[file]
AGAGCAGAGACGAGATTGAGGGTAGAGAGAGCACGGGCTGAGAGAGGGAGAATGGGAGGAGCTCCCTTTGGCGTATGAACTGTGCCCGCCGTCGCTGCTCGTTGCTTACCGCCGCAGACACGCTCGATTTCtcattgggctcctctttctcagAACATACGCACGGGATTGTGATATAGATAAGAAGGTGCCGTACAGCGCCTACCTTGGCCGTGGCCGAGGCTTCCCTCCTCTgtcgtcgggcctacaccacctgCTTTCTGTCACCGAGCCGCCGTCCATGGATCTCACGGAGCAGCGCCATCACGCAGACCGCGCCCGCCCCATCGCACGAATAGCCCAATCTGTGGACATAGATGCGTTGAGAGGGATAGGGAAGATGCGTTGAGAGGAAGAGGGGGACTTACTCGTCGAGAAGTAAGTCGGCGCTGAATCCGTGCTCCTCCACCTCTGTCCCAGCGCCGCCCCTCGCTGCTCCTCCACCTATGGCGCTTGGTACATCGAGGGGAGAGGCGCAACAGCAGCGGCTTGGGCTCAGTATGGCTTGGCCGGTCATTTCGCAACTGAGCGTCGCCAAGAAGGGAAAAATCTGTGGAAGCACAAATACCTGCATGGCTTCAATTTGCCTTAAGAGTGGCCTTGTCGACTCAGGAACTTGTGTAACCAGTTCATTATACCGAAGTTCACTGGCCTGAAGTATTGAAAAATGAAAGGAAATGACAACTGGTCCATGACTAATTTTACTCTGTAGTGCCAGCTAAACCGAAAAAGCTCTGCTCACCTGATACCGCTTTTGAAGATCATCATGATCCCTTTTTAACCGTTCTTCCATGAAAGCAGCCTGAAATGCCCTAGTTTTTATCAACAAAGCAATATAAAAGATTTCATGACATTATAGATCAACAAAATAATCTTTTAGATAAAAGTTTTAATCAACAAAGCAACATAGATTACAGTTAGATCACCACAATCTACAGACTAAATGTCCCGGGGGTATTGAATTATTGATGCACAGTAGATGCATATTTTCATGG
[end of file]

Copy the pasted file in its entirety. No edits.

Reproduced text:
AGAGCAGAGACGAGATTGAGGGTAGAGAGAGCACGGGCTGAGAGAGGGAGAATGGGAGGAGCTCCCTTTGGCGTATGAACTGTGCCCGCCGTCGCTGCTCGTTGCTTACCGCCGCAGACACGCTCGATTTCtcattgggctcctctttctcagAACATACGCACGGGATTGTGATATAGATAAGAAGGTGCCGTACAGCGCCTACCTTGGCCGTGGCCGAGGCTTCCCTCCTCTgtcgtcgggcctacaccacctgCTTTCTGTCACCGAGCCGCCGTCCATGGATCTCACGGAGCAGCGCCATCACGCAGACCGCGCCCGCCCCATCGCACGAATAGCCCAATCTGTGGACATAGATGCGTTGAGAGGGATAGGGAAGATGCGTTGAGAGGAAGAGGGGGACTTACTCGTCGAGAAGTAAGTCGGCGCTGAATCCGTGCTCCTCCACCTCTGTCCCAGCGCCGCCCCTCGCTGCTCCTCCACCTATGGCGCTTGGTACATCGAGGGGAGAGGCGCAACAGCAGCGGCTTGGGCTCAGTATGGCTTGGCCGGTCATTTCGCAACTGAGCGTCGCCAAGAAGGGAAAAATCTGTGGAAGCACAAATACCTGCATGGCTTCAATTTGCCTTAAGAGTGGCCTTGTCGACTCAGGAACTTGTGTAACCAGTTCATTATACCGAAGTTCACTGGCCTGAAGTATTGAAAAATGAAAGGAAATGACAACTGGTCCATGACTAATTTTACTCTGTAGTGCCAGCTAAACCGAAAAAGCTCTGCTCACCTGATACCGCTTTTGAAGATCATCATGATCCCTTTTTAACCGTTCTTCCATGAAAGCAGCCTGAAATGCCCTAGTTTTTATCAACAAAGCAATATAAAAGATTTCATGACATTATAGATCAACAAAATAATCTTTTAGATAAAAGTTTTAATCAACAAAGCAACATAGATTACAGTTAGATCACCACAATCTACAGACTAAATGTCCCGGGGGTATTGAATTATTGATGCACAGTAGATGCATATTTTCATGG